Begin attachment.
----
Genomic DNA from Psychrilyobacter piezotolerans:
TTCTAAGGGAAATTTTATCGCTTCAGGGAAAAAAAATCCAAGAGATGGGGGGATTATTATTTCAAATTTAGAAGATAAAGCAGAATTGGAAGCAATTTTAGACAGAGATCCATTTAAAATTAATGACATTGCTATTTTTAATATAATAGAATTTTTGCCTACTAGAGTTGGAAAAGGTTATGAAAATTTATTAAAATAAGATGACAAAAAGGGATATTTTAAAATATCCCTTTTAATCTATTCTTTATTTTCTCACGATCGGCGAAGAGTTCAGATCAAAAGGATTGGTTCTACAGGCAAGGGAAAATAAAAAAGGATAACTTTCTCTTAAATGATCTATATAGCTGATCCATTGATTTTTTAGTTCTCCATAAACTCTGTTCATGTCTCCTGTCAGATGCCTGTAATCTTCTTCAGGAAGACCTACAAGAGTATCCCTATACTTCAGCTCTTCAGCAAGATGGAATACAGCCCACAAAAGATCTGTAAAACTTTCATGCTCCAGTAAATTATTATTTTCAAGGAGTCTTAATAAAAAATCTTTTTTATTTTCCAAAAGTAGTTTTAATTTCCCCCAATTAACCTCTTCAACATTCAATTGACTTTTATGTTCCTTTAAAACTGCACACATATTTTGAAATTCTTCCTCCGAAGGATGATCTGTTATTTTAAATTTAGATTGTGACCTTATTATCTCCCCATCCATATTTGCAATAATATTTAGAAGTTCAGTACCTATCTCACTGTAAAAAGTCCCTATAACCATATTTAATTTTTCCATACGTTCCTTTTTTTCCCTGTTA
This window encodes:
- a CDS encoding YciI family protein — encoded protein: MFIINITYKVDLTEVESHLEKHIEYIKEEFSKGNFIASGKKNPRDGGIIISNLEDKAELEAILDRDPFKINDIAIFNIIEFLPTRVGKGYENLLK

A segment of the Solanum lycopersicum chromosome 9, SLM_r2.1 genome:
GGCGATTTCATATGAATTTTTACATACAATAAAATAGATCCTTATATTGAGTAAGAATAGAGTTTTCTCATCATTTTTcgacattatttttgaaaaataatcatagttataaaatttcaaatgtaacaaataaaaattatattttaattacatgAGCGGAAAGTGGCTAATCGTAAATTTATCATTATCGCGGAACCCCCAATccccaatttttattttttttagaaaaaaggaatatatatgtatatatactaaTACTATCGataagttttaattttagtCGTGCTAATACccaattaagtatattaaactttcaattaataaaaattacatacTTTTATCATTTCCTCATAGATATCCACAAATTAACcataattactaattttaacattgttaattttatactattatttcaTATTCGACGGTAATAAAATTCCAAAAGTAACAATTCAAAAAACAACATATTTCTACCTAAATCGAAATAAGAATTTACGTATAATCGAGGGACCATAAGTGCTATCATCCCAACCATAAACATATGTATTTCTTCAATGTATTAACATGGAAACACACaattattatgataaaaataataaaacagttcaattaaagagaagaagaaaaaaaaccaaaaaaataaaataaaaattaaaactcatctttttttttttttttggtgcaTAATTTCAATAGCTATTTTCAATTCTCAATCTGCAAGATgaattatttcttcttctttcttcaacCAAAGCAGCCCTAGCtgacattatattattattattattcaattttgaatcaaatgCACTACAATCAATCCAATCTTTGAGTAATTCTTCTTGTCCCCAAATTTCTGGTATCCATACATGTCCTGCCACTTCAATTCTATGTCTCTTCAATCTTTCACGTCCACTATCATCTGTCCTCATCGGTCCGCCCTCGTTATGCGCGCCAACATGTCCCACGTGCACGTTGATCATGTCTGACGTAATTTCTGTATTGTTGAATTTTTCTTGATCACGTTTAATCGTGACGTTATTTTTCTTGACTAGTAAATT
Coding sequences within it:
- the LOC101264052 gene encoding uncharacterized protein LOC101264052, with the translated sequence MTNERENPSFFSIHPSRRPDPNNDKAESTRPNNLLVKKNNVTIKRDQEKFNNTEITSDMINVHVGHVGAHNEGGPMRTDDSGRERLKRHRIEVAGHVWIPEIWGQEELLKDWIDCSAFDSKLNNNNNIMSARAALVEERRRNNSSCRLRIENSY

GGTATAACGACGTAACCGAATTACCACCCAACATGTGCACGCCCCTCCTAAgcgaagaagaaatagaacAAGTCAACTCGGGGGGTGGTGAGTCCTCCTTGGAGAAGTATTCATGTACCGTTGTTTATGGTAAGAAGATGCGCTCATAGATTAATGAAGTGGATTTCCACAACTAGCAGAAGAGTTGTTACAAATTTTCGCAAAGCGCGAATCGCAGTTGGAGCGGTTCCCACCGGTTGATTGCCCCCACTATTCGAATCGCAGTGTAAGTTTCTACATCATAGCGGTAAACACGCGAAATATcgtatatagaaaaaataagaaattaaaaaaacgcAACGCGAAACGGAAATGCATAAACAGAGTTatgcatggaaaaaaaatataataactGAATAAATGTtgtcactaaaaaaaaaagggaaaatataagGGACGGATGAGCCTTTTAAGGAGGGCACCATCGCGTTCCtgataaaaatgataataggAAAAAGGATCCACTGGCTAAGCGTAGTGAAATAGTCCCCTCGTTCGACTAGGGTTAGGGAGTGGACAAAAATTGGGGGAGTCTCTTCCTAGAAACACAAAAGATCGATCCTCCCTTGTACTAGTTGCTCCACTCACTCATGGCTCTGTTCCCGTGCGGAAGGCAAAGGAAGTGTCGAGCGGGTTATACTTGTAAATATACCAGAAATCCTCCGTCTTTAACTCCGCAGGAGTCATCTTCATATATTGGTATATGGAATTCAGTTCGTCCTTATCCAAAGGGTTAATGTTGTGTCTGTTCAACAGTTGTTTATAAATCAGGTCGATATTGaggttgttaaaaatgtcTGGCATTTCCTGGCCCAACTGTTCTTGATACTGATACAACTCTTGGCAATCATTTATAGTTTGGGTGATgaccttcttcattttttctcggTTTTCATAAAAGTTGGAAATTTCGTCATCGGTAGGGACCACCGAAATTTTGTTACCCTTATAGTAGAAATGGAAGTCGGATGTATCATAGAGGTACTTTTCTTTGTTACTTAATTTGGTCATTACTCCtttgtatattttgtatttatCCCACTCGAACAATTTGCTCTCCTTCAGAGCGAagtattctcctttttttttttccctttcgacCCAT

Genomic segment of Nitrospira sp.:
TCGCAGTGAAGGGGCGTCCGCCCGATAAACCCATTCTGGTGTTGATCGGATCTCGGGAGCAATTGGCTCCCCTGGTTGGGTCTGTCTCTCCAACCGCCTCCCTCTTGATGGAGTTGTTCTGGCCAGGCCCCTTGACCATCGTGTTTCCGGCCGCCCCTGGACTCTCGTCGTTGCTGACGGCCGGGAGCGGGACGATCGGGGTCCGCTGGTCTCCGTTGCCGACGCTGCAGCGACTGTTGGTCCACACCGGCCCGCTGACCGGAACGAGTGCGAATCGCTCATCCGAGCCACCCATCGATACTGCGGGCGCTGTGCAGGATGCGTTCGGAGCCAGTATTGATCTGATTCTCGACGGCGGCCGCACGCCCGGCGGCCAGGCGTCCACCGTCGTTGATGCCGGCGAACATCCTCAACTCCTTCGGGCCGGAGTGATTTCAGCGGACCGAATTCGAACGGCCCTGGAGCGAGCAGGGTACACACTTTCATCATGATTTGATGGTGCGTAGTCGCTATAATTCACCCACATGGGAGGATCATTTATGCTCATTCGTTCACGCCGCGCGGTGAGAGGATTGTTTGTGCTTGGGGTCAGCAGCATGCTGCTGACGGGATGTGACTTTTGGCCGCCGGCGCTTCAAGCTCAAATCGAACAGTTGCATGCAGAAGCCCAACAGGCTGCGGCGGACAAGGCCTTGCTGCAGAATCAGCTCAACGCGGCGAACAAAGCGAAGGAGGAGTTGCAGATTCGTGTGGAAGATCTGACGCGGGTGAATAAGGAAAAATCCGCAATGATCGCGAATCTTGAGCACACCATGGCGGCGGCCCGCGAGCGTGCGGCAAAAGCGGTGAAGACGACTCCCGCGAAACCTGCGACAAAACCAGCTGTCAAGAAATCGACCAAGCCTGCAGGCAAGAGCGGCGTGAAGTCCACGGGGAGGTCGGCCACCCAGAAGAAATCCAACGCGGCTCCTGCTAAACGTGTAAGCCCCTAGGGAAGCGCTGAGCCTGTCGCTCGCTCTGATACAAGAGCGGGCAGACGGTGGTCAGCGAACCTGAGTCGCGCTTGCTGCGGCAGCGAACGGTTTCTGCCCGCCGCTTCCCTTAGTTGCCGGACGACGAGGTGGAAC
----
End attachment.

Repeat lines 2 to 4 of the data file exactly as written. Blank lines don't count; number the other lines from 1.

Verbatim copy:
TTCTAAGGGAAATTTTATCGCTTCAGGGAAAAAAAATCCAAGAGATGGGGGGATTATTATTTCAAATTTAGAAGATAAAGCAGAATTGGAAGCAATTTTAGACAGAGATCCATTTAAAATTAATGACATTGCTATTTTTAATATAATAGAATTTTTGCCTACTAGAGTTGGAAAAGGTTATGAAAATTTATTAAAATAAGATGACAAAAAGGGATATTTTAAAATATCCCTTTTAATCTATTCTTTATTTTCTCACGATCGGCGAAGAGTTCAGATCAAAAGGATTGGTTCTACAGGCAAGGGAAAATAAAAAAGGATAACTTTCTCTTAAATGATCTATATAGCTGATCCATTGATTTTTTAGTTCTCCATAAACTCTGTTCATGTCTCCTGTCAGATGCCTGTAATCTTCTTCAGGAAGACCTACAAGAGTATCCCTATACTTCAGCTCTTCAGCAAGATGGAATACAGCCCACAAAAGATCTGTAAAACTTTCATGCTCCAGTAAATTATTATTTTCAAGGAGTCTTAATAAAAAATCTTTTTTATTTTCCAAAAGTAGTTTTAATTTCCCCCAATTAACCTCTTCAACATTCAATTGACTTTTATGTTCCTTTAAAACTGCACACATATTTTGAAATTCTTCCTCCGAAGGATGATCTGTTATTTTAAATTTAGATTGTGACCTTATTATCTCCCCATCCATATTTGCAATAATATTTAGAAGTTCAGTACCTATCTCACTGTAAAAAGTCCCTATAACCATATTTAATTTTTCCATACGTTCCTTTTTTTCCCTGTTA
This window encodes:
- a CDS encoding YciI family protein — encoded protein: MFIINITYKVDLTEVESHLEKHIEYIKEEFSKGNFIASGKKNPRDGGIIISNLEDKAELEAILDRDPFKINDIAIFNIIEFLPTRVGKGYENLLK